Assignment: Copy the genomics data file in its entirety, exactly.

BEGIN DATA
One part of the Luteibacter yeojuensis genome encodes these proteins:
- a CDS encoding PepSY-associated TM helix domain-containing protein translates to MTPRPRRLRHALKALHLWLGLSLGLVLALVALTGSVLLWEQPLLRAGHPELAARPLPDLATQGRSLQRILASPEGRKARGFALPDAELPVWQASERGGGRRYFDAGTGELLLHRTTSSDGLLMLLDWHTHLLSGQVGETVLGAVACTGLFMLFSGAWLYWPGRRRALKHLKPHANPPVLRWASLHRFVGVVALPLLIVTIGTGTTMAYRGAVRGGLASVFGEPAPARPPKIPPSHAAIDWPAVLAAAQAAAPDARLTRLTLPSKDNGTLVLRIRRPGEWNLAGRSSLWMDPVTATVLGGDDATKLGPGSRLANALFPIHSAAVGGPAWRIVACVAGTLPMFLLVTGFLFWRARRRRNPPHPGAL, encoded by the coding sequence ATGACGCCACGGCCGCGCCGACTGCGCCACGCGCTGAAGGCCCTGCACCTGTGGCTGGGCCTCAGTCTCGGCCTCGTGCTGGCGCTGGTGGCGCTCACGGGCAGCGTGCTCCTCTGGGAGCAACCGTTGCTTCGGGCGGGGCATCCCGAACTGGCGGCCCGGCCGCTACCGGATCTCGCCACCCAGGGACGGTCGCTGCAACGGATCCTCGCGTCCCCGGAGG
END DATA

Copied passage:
One part of the Luteibacter yeojuensis genome encodes these proteins:
- a CDS encoding PepSY-associated TM helix domain-containing protein translates to MTPRPRRLRHALKALHLWLGLSLGLVLALVALTGSVLLWEQPLLRAGHPELAARPLPDLATQGRSLQRILASPEGRKARGFALPDAELPVWQASERGGGRRYFDAGTGELLLHRTTSSDGLLMLLDWHTHLLSGQVGETVLGAVACTGLFMLFSGAWLYWPGRRRALKHLKPHANPPVLRWASLHRFVGVVALPLLIVTIGTGTTMAYRGAVRGGLASVFGEPAPARPPKIPPSHAAIDWPAVLAAAQAAAPDARLTRLTLPSKDNGTLVLRIRRPGEWNLAGRSSLWMDPVTATVLGGDDATKLGPGSRLANALFPIHSAAVGGPAWRIVACVAGTLPMFLLVTGFLFWRARRRRNPPHPGAL, encoded by the coding sequence ATGACGCCACGGCCGCGCCGACTGCGCCACGCGCTGAAGGCCCTGCACCTGTGGCTGGGCCTCAGTCTCGGCCTCGTGCTGGCGCTGGTGGCGCTCACGGGCAGCGTGCTCCTCTGGGAGCAACCGTTGCTTCGGGCGGGGCATCCCGAACTGGCGGCCCGGCCGCTACCGGATCTCGCCACCCAGGGACGGTCGCTGCAACGGATCCTCGCGTCCCCGGAGG